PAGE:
Woman awarded €210,000 over abuse by school chaplain

Judge commends bravery of woman for taking case over her abuse as a schoolgirl

A woman who was sexually abused by a school chaplain, who was also her teacher, while she was a pupil at a secondary school has been awarded €210,000 damages by the High Court.

On Monday, Mr Justice Robert Eagar commended the bravery of the woman in bringing her claim. His award against the former chaplain and the school, located in the southeast, included €10,000 in aggravated damages.

The judge said the case turned largely on the court’s assessment of the accuracy and truthfulness of the witnesses, and the woman’s evidence was coherent, consistent and credible.

He also accepted her evidence that the reason she found it difficult to report the abuse to the authorities until a year after she disclosed the abuse to her family was because she felt no one would believe her.


The former chaplain’s claim that the woman brought the case out of a “lust for revenge” for him refusing to “go with her” or have sex with her was “wholly unconvincing”, the judge said.

The judge found the evidence of independent witnesses on behalf of the woman to be cogent and convincing, while the evidence to the court of the former chaplain was “inconsistent”.

He said the woman, following her disclosures to the school of the abuse, was subjected to the man denying any sexualised conduct had occurred between them. The man had also filed a counter-claim alleging her account was malicious lies.

She was challenged on her evidence by counsel for the man and the school and repeatedly accused of not telling the truth, the judge said.

The judge found the former chaplain wrongfully physically and sexually assaulted, falsely imprisoned and sexually abused the woman, who was a transition-year student when the abuse began in 2005. It continued until 2007.

On the balance of probabilities, the judge accepted she had proved her case and preferred her evidence to that of the former chaplain. Some undisputed evidence, including that the girl and the chaplain shared a bed during a school trip to Gambia, and some medical evidence supported her case.


The woman was groomed by the defendant, the judge said.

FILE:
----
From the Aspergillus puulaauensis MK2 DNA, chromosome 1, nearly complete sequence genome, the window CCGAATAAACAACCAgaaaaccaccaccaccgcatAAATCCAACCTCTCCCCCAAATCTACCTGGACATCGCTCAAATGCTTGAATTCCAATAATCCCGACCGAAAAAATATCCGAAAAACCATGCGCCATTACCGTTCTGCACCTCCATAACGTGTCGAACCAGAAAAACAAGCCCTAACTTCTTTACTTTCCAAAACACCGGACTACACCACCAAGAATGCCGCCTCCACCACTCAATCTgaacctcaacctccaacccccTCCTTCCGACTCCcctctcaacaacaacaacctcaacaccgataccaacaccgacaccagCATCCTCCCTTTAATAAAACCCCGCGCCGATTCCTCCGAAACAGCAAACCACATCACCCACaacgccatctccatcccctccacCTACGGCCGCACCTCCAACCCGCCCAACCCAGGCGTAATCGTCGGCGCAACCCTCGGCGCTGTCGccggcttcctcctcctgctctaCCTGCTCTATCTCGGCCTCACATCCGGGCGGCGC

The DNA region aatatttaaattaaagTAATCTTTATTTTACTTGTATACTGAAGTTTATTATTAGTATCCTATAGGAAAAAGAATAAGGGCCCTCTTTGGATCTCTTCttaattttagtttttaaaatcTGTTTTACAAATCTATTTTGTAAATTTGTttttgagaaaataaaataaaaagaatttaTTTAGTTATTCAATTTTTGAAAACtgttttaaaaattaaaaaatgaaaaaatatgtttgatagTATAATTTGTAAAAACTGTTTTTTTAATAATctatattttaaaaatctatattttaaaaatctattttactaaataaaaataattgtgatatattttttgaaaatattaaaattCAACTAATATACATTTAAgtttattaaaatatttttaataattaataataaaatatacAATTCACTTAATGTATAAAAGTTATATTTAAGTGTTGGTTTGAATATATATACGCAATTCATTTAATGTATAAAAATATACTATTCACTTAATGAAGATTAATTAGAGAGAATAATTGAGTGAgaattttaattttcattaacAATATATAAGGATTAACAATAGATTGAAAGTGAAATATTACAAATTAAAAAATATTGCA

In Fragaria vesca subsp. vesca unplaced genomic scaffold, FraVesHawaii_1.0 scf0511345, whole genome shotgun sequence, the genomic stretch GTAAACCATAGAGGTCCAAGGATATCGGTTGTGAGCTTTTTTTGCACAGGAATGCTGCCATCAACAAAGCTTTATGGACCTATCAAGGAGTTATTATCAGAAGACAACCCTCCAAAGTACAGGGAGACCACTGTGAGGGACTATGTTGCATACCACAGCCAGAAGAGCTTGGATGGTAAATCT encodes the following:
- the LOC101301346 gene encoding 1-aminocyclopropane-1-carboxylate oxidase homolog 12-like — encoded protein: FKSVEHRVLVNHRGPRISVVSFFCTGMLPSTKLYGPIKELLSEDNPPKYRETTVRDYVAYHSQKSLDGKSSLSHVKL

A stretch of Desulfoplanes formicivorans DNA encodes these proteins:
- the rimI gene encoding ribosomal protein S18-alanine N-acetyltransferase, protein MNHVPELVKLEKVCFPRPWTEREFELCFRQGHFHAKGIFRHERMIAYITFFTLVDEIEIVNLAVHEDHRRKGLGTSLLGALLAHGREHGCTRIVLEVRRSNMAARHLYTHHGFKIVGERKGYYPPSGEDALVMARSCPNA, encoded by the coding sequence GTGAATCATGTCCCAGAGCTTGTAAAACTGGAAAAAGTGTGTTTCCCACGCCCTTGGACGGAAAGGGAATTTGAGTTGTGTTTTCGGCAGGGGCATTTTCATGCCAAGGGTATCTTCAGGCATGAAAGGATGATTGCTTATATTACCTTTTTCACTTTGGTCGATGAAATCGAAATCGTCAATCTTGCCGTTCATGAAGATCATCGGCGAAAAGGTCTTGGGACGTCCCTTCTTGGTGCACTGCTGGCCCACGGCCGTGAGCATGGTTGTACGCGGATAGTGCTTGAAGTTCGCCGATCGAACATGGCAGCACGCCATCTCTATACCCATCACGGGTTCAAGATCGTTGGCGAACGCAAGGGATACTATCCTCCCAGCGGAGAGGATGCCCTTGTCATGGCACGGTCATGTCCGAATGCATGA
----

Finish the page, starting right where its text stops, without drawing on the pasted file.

The grooming consisted of sexualised behaviour and the judge said he accepted the woman’s evidence that her relationship with the chaplain developed into a sexual relationship whilst at all material times she was a schoolgirl.

The mental trauma suffered by the woman was not confined solely to the acts of assault and false imprisonment, but also from the consequences of breach of trust by a man who played such an important role in her schooling and local community, the judge said.

During the case, the woman said that on a school trip to Gambia when she was 16 years old, the chaplain invited her and another student to sleep in his bed with him.

He first kissed her after she turned 17. The sexual element between them progressed and they had oral sex about 35 times.

She said they had oral sex on a youth trip to Cologne, Germany, to see the pope, and also in the chaplain's school office, his bedroom, his car and the school oratory.

She had sued the chaplain, the school and the local bishop.

The judge found the chaplain was liable for the abuse and the school vicariously liable on grounds that its failure to adequately monitor his behaviour allowed an inappropriate relationship to develop into an abusive relationship.

The judge found, on the balance of probabilities, the woman’s injuries would not have occurred but for the negligence of the school and it should have foreseen that the intimacy and privacy of the chaplain’s role had the potential to create risk for students.

“There is no evidence of any system of checks being put in place to monitor the behaviour of the chaplain,” he said.

Dismissing the vicarious liability claim against the bishop, the judge said that, because the man was not directly employed by the Catholic Church in the school as chaplain and teacher, the bishop was not vicariously liable for the acts committed by the chaplain against the girl.